Open Access

Calf health from birth to weaning. II. Management of diarrhoea in pre-weaned calves

Irish Veterinary JournalThe official journal of Veterinary Ireland, the representative body for the veterinary profession in Ireland201164:9

DOI: 10.1186/2046-0481-64-9

Received: 12 July 2011

Accepted: 14 September 2011

Published: 14 September 2011

Abstract

Calfhood diseases have a major impact on the economic viability of cattle operations. The second of this three part review series considers the management of diarrhoeic diseases in pre-weaned calves. In neonatal calf diarrhoea, oral rehydration therapy is the single most important therapeutic measure to be carried out by the farmer and is usually successful if instigated immediately after diarrhoea has developed. Continued feeding of milk or milk replacer to diarrhoeic calves is important, to prevent malnourishment and weight loss in affected calves. Indiscriminative antibiotic treatment of uncomplicated diarrhoea is discouraged, whereas systemically ill calves can benefit from systemic antibiotic treatment for the prevention of septicaemia or concurrent diseases. Ancillary treatments and specific preventive measures are discussed. Eimeriosis has a high economic impact on the farming industries due to direct cost of treatment and calf losses, but especially due to decreased performance of clinically as well as sub-clinically affected animals. Emphasis lies on prophylactic or metaphylactic treatment, since the degree of damage to the intestinal mucosa once diarrhoea has developed, makes therapeutic intervention unrewarding.

Keywords

Calf health Disease management Neonatal diarrhoea Oral rehydration Continued feeding Prevention Eimeriosis

Introduction

Calfhood diseases have a major impact on the economic viability of cattle operations, due to the direct costs of calf losses and treatment and the long term effects on performance [1]. Further, calf health was prioritised as one of the most important animal health issues facing the Irish livestock industry in a recent expert Policy Delphi study conducted on behalf of Animal Health Ireland (AHI) [2]. As part of ongoing AHI work, a group of experts was commissioned to provide evidence-based advice on calf health and disease management to Irish farmers, agricultural advisers and veterinary practitioners. As an initial step, a three-part review series on calf health from birth to weaning has been generated, specifically to provide a scientific evidence base for the development of advisory tools on calf health, and to identify gaps in current knowledge to be filled with targeted research. Even though the envisaged output will be specific for Irish husbandry systems, the scope of the reviews should make them useful for the same purpose elsewhere. The reviews cover both suckler and dairy calf management. However, due to the differences in the nature of these systems, some topics will deal mainly or exclusively with either dairy or suckler calves.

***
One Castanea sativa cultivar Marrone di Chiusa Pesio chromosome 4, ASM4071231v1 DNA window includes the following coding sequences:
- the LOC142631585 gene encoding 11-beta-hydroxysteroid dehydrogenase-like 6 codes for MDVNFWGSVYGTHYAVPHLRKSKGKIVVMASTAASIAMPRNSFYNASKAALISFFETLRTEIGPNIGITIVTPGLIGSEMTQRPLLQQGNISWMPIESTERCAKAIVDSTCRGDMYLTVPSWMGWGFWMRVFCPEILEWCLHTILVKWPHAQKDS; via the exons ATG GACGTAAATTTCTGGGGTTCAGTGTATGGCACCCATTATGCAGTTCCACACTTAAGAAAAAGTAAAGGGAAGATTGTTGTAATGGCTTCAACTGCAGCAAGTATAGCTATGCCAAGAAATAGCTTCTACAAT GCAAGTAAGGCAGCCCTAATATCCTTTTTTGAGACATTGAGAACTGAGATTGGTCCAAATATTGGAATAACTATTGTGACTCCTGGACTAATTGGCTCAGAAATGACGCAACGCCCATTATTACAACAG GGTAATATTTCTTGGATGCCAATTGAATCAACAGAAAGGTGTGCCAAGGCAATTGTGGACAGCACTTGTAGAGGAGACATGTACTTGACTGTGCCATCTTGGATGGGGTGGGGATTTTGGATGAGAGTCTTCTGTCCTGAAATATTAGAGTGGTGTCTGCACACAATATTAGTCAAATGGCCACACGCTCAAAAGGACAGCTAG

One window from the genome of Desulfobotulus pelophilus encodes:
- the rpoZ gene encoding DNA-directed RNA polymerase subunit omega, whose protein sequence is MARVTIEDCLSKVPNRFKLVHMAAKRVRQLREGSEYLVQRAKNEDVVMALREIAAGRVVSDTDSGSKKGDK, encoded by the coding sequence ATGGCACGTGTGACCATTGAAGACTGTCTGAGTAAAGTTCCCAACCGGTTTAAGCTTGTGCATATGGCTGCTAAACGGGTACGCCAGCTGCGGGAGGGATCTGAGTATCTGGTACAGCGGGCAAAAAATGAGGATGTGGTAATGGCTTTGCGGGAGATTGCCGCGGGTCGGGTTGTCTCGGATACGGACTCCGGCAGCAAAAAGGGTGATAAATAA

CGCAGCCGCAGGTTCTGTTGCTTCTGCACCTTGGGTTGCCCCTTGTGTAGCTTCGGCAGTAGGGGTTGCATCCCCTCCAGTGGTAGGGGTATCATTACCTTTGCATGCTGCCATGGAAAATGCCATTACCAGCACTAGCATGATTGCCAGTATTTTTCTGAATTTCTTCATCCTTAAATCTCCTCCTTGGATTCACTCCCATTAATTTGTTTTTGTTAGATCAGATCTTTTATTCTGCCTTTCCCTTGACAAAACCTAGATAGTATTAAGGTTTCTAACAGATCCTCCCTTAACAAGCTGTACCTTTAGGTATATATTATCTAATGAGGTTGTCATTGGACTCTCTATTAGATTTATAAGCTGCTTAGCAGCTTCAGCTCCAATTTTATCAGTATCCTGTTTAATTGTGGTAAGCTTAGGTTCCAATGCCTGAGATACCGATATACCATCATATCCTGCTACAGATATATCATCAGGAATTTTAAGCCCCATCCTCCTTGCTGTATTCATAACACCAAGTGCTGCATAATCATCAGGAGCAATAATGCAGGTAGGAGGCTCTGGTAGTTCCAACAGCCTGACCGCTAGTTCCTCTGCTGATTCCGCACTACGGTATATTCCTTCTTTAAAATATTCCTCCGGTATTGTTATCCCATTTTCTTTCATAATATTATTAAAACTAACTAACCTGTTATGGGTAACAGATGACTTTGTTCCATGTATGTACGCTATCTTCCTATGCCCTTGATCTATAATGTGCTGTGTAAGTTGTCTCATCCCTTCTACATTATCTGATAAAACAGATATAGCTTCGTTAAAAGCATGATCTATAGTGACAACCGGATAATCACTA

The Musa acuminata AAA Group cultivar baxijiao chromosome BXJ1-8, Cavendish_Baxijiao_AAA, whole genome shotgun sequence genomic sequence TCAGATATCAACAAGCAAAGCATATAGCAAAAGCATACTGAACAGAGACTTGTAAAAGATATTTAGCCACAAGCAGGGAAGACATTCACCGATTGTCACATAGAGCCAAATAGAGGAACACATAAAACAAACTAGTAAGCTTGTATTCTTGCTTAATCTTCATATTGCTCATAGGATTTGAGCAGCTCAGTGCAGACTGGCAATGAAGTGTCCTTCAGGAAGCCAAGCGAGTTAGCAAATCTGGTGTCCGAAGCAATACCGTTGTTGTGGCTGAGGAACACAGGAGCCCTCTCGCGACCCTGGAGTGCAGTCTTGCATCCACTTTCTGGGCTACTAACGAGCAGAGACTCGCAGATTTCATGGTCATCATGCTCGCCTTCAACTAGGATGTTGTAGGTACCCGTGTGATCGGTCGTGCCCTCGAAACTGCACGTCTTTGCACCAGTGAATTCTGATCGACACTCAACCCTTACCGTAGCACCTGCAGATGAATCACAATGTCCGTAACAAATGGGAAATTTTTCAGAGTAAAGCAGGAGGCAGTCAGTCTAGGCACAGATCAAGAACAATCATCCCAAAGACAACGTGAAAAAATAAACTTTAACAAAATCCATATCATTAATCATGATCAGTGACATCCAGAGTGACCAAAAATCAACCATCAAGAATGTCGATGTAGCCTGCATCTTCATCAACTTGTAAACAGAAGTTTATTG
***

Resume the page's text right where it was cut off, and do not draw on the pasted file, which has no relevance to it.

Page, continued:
Neonatal calf diarrhoea is recognised worldwide as one of the biggest challenges for both the beef and dairy industries. About one third of US beef cow-calf owners agree that it has an economic impact on their operations [3] and it has constantly accounted for more than 50% of unweaned dairy heifer deaths since 1991 [4]. In Ireland, diarrhoea is the most common cause of death in calves from birth to one month of age submitted for post mortem examination (Regional Veterinary Laboratories - Surveillance Report 2009). Disease prevention, though preferable, is not always possible in intensive calf rearing systems. Appropriate calf management, once diarrhoea has developed, is crucial to avoid further economic losses, animal welfare impact and farmer distress.

The second part of this three part review series concentrates on the management of diarrhoea in pre-weaned calves. The first and third parts focus on general aspects of disease prevention in pre-weaned calves [5] and disease prevention and management with particular reference to calf pneumonia [6], respectively.

Neonatal calf diarrhoea

Enterotoxic Escherichia coli, Cryptosporidium parvum, rotavirus and coronavirus are usually seen as the most common infectious causes of neonatal calf diarrhoea [7]. These infectious agents can also be found in faecal samples from healthy calves and in calves from farms without diarrhoea problem [811]. Clinical disease develops due to an unfavourable relation between the resistance of the calf and the infectious pressure. The main management factors with impact on the resistance of the calf are calving management to prevent dystocia, timely provision of adequate amounts of colostrum and appropriate diet thereafter, as previously discussed [5]. The infectious pressure can be lowered through general hygiene in the areas of calving, feeding, housing and in general calf handling.